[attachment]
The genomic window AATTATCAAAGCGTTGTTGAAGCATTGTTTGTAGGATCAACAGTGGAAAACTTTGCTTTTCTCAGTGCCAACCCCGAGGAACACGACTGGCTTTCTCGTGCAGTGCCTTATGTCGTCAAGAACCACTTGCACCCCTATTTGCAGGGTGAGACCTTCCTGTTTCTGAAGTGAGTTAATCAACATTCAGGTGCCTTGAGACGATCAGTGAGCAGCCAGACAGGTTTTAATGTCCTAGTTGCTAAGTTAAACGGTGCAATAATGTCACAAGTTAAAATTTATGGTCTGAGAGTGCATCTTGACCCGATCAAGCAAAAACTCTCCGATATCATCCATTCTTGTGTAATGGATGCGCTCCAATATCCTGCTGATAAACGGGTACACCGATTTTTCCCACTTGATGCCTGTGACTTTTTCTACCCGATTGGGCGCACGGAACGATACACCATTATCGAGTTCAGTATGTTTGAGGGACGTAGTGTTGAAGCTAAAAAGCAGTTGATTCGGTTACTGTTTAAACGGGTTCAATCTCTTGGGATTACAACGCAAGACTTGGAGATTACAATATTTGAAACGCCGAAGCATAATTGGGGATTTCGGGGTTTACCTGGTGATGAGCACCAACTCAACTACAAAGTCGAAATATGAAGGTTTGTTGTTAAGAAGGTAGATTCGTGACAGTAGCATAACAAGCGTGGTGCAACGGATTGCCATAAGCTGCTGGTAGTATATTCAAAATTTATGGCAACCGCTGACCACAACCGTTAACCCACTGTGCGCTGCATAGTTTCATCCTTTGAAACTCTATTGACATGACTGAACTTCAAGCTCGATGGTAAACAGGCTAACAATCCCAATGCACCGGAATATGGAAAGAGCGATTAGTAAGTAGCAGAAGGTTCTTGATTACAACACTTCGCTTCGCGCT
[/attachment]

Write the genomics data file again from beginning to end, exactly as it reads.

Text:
The genomic window AATTATCAAAGCGTTGTTGAAGCATTGTTTGTAGGATCAACAGTGGAAAACTTTGCTTTTCTCAGTGCCAACCCCGAGGAACACGACTGGCTTTCTCGTGCAGTGCCTTATGTCGTCAAGAACCACTTGCACCCCTATTTGCAGGGTGAGACCTTCCTGTTTCTGAAGTGAGTTAATCAACATTCAGGTGCCTTGAGACGATCAGTGAGCAGCCAGACAGGTTTTAATGTCCTAGTTGCTAAGTTAAACGGTGCAATAATGTCACAAGTTAAAATTTATGGTCTGAGAGTGCATCTTGACCCGATCAAGCAAAAACTCTCCGATATCATCCATTCTTGTGTAATGGATGCGCTCCAATATCCTGCTGATAAACGGGTACACCGATTTTTCCCACTTGATGCCTGTGACTTTTTCTACCCGATTGGGCGCACGGAACGATACACCATTATCGAGTTCAGTATGTTTGAGGGACGTAGTGTTGAAGCTAAAAAGCAGTTGATTCGGTTACTGTTTAAACGGGTTCAATCTCTTGGGATTACAACGCAAGACTTGGAGATTACAATATTTGAAACGCCGAAGCATAATTGGGGATTTCGGGGTTTACCTGGTGATGAGCACCAACTCAACTACAAAGTCGAAATATGAAGGTTTGTTGTTAAGAAGGTAGATTCGTGACAGTAGCATAACAAGCGTGGTGCAACGGATTGCCATAAGCTGCTGGTAGTATATTCAAAATTTATGGCAACCGCTGACCACAACCGTTAACCCACTGTGCGCTGCATAGTTTCATCCTTTGAAACTCTATTGACATGACTGAACTTCAAGCTCGATGGTAAACAGGCTAACAATCCCAATGCACCGGAATATGGAAAGAGCGATTAGTAAGTAGCAGAAGGTTCTTGATTACAACACTTCGCTTCGCGCT